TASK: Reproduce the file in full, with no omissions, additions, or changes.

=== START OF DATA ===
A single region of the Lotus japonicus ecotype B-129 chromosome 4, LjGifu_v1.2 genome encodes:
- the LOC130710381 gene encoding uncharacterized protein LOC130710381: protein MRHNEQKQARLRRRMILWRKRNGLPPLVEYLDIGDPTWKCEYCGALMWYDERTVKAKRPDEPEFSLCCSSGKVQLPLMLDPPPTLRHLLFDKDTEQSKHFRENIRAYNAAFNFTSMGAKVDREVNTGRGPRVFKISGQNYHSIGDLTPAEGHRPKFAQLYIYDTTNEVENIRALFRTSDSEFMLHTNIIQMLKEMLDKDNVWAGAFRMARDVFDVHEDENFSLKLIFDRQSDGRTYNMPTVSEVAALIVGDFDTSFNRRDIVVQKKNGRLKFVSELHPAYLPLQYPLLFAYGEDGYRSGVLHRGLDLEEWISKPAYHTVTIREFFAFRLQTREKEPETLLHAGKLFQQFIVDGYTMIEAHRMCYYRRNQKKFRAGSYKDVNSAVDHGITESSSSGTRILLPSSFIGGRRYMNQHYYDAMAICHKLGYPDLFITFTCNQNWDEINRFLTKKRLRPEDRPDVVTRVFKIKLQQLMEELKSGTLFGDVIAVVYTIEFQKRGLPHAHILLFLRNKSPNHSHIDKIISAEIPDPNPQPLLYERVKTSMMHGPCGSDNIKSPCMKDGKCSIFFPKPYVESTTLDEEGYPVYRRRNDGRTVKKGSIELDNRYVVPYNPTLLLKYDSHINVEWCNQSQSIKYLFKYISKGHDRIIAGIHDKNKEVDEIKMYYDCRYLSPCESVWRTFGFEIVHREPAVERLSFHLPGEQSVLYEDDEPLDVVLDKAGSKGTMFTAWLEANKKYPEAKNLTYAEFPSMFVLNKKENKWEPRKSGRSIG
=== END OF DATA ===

A single region of the Lotus japonicus ecotype B-129 chromosome 4, LjGifu_v1.2 genome encodes:
- the LOC130710381 gene encoding uncharacterized protein LOC130710381: protein MRHNEQKQARLRRRMILWRKRNGLPPLVEYLDIGDPTWKCEYCGALMWYDERTVKAKRPDEPEFSLCCSSGKVQLPLMLDPPPTLRHLLFDKDTEQSKHFRENIRAYNAAFNFTSMGAKVDREVNTGRGPRVFKISGQNYHSIGDLTPAEGHRPKFAQLYIYDTTNEVENIRALFRTSDSEFMLHTNIIQMLKEMLDKDNVWAGAFRMARDVFDVHEDENFSLKLIFDRQSDGRTYNMPTVSEVAALIVGDFDTSFNRRDIVVQKKNGRLKFVSELHPAYLPLQYPLLFAYGEDGYRSGVLHRGLDLEEWISKPAYHTVTIREFFAFRLQTREKEPETLLHAGKLFQQFIVDGYTMIEAHRMCYYRRNQKKFRAGSYKDVNSAVDHGITESSSSGTRILLPSSFIGGRRYMNQHYYDAMAICHKLGYPDLFITFTCNQNWDEINRFLTKKRLRPEDRPDVVTRVFKIKLQQLMEELKSGTLFGDVIAVVYTIEFQKRGLPHAHILLFLRNKSPNHSHIDKIISAEIPDPNPQPLLYERVKTSMMHGPCGSDNIKSPCMKDGKCSIFFPKPYVESTTLDEEGYPVYRRRNDGRTVKKGSIELDNRYVVPYNPTLLLKYDSHINVEWCNQSQSIKYLFKYISKGHDRIIAGIHDKNKEVDEIKMYYDCRYLSPCESVWRTFGFEIVHREPAVERLSFHLPGEQSVLYEDDEPLDVVLDKAGSKGTMFTAWLEANKKYPEAKNLTYAEFPSMFVLNKKENKWEPRKSGRSIG